Definitions

Manu Dibango

Manu Dibango

Manu Dibango (born 12 December 1933 in Douala, Cameroon) is a Cameroonian saxophonist and vibraphone player. He developed a musical style fusing jazz and traditional Cameroonian music. He is a member of the Yabassi ethnic group, though his mother was a Duala.

He has collaborated with many musicians, including Fania All Stars, Fela Kuti, Herbie Hancock, Bill Laswell, Bernie Worrell, Ladysmith Black Mambazo, Don Cherry, and Sly and Robbie. In 1998 he recorded the album CubAfrica with Cuban artist Eliades Ochoa .

His Soul Makossa is often considered the first disco record. The song of the same name on that record contains the lyrics "makossa", which means "(I) dance" in his native tongue, the Cameroonian language, Duala). It has influenced several popular music hits, including Michael Jackson's "Wanna be Startin' Somethin", as well as his re-recording of that song with Akon, the Fugees' "Cowboys", and Rihanna's "Don't Stop the Music".The 1982 parody song "Boogie In Your Butt" by comedian Eddie Murphy interpolates Soul Makossa's bassline and horn charts while "Butt Naked Booty Bless" by 1990s hip hop group Poor Righteous Teachers heavily samples its musical bridge and drum patterns.

He served as the first chairman of the Cameroon Music Corporation, with a high profile in disputes about artists' royalties. Dibango was appointed a UNESCO Artist for Peace in 2004.

Early life and upbringing

Dibango was born Emmanuel Dibango N'Djoké at 11:00 PM WAT (10:00 PM UTC) on 12 December 1933 in Douala, Cameroon. His father, Michel Manfred N'Djoké Dibango was a civil servant. The son of a farmer, he met his wife travelling by pirogue to her residence, Douala. A literate woman, she was a fashion designer, running her own small business. Both her ethnicity, the Duala, and his, the Yabassi, viewed this union of different ethnic groups in a poor manner. Emmanuel had no siblings, although he had a stepbrother from his father's previous marriage who was four years older than him. In Cameroon, ones ethnicity is dictated by their fathers, though he wrote in his autobiography, Three Kilos of Coffee, that he has "never been able to identify completely with either of [his] parents."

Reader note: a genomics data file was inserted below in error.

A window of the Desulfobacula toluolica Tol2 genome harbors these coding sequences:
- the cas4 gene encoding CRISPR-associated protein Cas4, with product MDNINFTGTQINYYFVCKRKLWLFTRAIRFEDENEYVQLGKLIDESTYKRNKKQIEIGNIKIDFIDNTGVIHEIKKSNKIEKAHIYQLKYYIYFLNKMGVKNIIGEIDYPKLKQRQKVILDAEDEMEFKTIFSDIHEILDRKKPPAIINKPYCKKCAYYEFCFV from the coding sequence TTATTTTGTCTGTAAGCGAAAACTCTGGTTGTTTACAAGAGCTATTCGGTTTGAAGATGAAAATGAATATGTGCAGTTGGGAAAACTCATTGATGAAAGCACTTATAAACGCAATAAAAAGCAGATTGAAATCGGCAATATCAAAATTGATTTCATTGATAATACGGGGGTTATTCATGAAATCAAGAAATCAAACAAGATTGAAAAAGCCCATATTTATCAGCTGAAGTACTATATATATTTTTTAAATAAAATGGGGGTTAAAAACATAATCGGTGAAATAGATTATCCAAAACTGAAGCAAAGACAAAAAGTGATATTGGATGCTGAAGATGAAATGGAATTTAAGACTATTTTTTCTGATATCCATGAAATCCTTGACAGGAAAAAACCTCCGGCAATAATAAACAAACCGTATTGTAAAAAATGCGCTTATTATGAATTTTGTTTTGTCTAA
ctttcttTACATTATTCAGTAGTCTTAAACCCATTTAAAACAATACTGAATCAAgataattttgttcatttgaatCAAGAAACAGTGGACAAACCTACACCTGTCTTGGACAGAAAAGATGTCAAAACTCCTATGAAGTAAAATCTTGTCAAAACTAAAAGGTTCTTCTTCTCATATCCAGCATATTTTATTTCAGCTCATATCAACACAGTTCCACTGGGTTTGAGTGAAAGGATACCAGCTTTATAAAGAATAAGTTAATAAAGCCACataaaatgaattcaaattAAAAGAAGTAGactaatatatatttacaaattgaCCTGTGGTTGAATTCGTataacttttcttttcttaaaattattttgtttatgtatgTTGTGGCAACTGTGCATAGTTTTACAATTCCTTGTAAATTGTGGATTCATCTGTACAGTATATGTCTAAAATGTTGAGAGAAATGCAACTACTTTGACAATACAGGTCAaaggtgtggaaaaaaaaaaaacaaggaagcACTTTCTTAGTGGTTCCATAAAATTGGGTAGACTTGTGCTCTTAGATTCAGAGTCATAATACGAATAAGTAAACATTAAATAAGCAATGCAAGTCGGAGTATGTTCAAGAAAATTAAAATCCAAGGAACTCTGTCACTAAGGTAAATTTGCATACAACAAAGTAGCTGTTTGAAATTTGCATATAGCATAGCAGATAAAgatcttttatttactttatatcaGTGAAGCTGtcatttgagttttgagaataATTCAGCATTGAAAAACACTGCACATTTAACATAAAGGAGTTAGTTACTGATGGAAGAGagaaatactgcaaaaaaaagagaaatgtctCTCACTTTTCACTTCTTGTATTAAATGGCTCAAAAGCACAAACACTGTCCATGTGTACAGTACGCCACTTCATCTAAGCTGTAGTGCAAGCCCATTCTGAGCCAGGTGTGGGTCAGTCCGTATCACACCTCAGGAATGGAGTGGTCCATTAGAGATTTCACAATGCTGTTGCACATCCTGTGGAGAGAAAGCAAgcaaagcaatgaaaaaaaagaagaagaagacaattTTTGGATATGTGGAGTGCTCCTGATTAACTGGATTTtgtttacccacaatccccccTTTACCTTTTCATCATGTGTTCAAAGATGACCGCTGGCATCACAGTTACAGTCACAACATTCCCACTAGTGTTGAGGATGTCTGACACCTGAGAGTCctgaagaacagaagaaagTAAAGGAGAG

Dibango's uncle was the leader of his extended family. Upon his death, Dibango's father refused to take over, as he never fully initiated his son into the Yabassi's customs. Throughout his childhood, Dibango slowly forgot the Yabassi language in favor of the Duala. However, his family did live in the Yabassi encampment on the Bassa plateau, close to the Wouri River in central Douala. While a child, Dibango attended Protestant church every night for religious education, or nkouaida. He enjoyed studying music there, and reportedly was a fast learner.

After being educated at his village school, in 1941 Dibango was accepted into "the white man's school", from the compound. While there, he was forced to learn French. He admired the teacher, whom he described as "an extraordinary draftsman and painter. In 1944, French president Charles de Gaulle chose this school to perform the welcoming ceremonies upon his arrival in Cameroon.

Partial discography

Notes

References

External links

Search another word or see Manu DiBangoon Dictionary | Thesaurus |Spanish
Copyright © 2014 Dictionary.com, LLC. All rights reserved.
  • Please Login or Sign Up to use the Recent Searches feature
FAVORITES
RECENT

;